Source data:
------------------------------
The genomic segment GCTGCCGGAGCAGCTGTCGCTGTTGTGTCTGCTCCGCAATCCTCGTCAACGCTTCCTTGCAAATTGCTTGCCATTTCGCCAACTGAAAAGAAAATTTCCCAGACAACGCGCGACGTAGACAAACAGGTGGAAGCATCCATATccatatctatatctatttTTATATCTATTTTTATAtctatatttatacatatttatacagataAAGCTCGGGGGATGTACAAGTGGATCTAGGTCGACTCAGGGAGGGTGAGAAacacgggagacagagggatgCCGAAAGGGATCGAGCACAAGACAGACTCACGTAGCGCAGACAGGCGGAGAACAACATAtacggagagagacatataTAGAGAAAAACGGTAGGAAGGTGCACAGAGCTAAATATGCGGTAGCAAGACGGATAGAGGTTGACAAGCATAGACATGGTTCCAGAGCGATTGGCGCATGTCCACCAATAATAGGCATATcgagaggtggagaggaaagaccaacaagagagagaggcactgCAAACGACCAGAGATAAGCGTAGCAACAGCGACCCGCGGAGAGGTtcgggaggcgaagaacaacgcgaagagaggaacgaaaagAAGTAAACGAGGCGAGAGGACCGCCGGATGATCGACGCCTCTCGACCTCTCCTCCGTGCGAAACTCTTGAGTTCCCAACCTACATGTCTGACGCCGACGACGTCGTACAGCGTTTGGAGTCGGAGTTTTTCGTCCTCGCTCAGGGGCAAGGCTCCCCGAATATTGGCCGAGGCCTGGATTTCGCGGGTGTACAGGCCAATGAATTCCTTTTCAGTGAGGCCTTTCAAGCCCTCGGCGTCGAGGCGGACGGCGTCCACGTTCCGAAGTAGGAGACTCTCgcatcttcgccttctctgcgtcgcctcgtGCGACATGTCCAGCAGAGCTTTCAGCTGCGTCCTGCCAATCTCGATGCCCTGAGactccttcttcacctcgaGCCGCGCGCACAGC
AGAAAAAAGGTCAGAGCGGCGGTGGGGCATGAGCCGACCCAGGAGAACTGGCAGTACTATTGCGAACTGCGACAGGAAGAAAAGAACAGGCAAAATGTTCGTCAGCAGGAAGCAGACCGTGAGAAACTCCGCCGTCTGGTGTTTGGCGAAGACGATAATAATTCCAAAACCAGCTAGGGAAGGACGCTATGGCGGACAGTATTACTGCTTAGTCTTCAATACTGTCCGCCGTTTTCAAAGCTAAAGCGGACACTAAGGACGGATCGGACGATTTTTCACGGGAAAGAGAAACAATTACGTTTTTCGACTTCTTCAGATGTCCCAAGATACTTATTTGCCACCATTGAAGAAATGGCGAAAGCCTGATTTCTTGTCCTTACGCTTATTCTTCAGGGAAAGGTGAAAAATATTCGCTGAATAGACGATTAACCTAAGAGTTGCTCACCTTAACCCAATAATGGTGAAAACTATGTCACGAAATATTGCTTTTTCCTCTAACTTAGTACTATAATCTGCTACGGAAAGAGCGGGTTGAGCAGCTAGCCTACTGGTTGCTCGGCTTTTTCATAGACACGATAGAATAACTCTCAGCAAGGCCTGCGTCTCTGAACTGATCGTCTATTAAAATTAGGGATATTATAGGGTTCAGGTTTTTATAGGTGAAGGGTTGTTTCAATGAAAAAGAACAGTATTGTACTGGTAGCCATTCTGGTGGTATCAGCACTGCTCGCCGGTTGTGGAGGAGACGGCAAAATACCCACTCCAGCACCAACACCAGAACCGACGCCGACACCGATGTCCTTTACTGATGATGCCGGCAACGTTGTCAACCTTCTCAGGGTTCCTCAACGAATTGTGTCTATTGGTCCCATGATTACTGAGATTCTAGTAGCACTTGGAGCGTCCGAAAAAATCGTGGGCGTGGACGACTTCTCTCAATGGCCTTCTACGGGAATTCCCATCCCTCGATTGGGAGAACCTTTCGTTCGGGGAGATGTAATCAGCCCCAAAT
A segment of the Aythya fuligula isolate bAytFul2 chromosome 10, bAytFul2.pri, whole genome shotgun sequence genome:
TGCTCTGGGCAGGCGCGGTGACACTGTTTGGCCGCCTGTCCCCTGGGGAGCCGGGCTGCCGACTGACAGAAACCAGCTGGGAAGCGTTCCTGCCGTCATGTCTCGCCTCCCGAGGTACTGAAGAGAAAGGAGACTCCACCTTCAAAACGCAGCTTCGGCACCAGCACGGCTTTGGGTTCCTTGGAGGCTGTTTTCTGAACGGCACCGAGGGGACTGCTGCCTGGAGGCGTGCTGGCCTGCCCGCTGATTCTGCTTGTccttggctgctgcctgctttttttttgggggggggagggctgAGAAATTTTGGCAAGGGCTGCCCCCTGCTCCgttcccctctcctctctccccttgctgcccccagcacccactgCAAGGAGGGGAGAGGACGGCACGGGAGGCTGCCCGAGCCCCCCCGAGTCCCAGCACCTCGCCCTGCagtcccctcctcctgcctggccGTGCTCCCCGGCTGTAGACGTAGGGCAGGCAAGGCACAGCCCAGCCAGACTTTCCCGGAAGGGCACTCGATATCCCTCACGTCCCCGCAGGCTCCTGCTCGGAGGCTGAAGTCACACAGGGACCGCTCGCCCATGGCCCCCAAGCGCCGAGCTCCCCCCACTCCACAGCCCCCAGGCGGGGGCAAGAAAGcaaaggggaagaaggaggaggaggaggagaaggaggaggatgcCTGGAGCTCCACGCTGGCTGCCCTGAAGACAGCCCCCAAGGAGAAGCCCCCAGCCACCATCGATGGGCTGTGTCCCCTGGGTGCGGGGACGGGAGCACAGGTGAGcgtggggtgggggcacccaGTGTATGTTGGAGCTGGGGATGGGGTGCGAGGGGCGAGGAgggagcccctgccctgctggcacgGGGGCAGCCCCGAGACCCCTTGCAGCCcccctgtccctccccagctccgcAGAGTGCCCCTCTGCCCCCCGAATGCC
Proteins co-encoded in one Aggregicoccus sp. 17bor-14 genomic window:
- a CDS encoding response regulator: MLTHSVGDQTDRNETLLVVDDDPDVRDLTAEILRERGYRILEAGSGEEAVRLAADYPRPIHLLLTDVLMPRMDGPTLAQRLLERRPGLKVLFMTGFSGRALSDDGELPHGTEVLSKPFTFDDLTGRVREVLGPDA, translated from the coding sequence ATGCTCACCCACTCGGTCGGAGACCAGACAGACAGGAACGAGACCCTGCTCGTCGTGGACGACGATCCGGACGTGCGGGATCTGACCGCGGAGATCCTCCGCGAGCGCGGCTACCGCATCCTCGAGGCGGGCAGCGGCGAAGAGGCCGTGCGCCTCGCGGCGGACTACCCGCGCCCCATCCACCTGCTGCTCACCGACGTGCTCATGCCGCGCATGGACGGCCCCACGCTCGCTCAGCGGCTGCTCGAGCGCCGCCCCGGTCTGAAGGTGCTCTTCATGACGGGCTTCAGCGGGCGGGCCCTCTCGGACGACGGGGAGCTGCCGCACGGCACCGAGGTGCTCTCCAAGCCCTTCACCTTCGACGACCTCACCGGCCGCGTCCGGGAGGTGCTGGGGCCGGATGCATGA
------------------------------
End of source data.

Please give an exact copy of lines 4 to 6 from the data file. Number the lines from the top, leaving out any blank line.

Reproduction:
TGCTCTGGGCAGGCGCGGTGACACTGTTTGGCCGCCTGTCCCCTGGGGAGCCGGGCTGCCGACTGACAGAAACCAGCTGGGAAGCGTTCCTGCCGTCATGTCTCGCCTCCCGAGGTACTGAAGAGAAAGGAGACTCCACCTTCAAAACGCAGCTTCGGCACCAGCACGGCTTTGGGTTCCTTGGAGGCTGTTTTCTGAACGGCACCGAGGGGACTGCTGCCTGGAGGCGTGCTGGCCTGCCCGCTGATTCTGCTTGTccttggctgctgcctgctttttttttgggggggggagggctgAGAAATTTTGGCAAGGGCTGCCCCCTGCTCCgttcccctctcctctctccccttgctgcccccagcacccactgCAAGGAGGGGAGAGGACGGCACGGGAGGCTGCCCGAGCCCCCCCGAGTCCCAGCACCTCGCCCTGCagtcccctcctcctgcctggccGTGCTCCCCGGCTGTAGACGTAGGGCAGGCAAGGCACAGCCCAGCCAGACTTTCCCGGAAGGGCACTCGATATCCCTCACGTCCCCGCAGGCTCCTGCTCGGAGGCTGAAGTCACACAGGGACCGCTCGCCCATGGCCCCCAAGCGCCGAGCTCCCCCCACTCCACAGCCCCCAGGCGGGGGCAAGAAAGcaaaggggaagaaggaggaggaggaggagaaggaggaggatgcCTGGAGCTCCACGCTGGCTGCCCTGAAGACAGCCCCCAAGGAGAAGCCCCCAGCCACCATCGATGGGCTGTGTCCCCTGGGTGCGGGGACGGGAGCACAGGTGAGcgtggggtgggggcacccaGTGTATGTTGGAGCTGGGGATGGGGTGCGAGGGGCGAGGAgggagcccctgccctgctggcacgGGGGCAGCCCCGAGACCCCTTGCAGCCcccctgtccctccccagctccgcAGAGTGCCCCTCTGCCCCCCGAATGCC
Proteins co-encoded in one Aggregicoccus sp. 17bor-14 genomic window:
- a CDS encoding response regulator: MLTHSVGDQTDRNETLLVVDDDPDVRDLTAEILRERGYRILEAGSGEEAVRLAADYPRPIHLLLTDVLMPRMDGPTLAQRLLERRPGLKVLFMTGFSGRALSDDGELPHGTEVLSKPFTFDDLTGRVREVLGPDA, translated from the coding sequence ATGCTCACCCACTCGGTCGGAGACCAGACAGACAGGAACGAGACCCTGCTCGTCGTGGACGACGATCCGGACGTGCGGGATCTGACCGCGGAGATCCTCCGCGAGCGCGGCTACCGCATCCTCGAGGCGGGCAGCGGCGAAGAGGCCGTGCGCCTCGCGGCGGACTACCCGCGCCCCATCCACCTGCTGCTCACCGACGTGCTCATGCCGCGCATGGACGGCCCCACGCTCGCTCAGCGGCTGCTCGAGCGCCGCCCCGGTCTGAAGGTGCTCTTCATGACGGGCTTCAGCGGGCGGGCCCTCTCGGACGACGGGGAGCTGCCGCACGGCACCGAGGTGCTCTCCAAGCCCTTCACCTTCGACGACCTCACCGGCCGCGTCCGGGAGGTGCTGGGGCCGGATGCATGA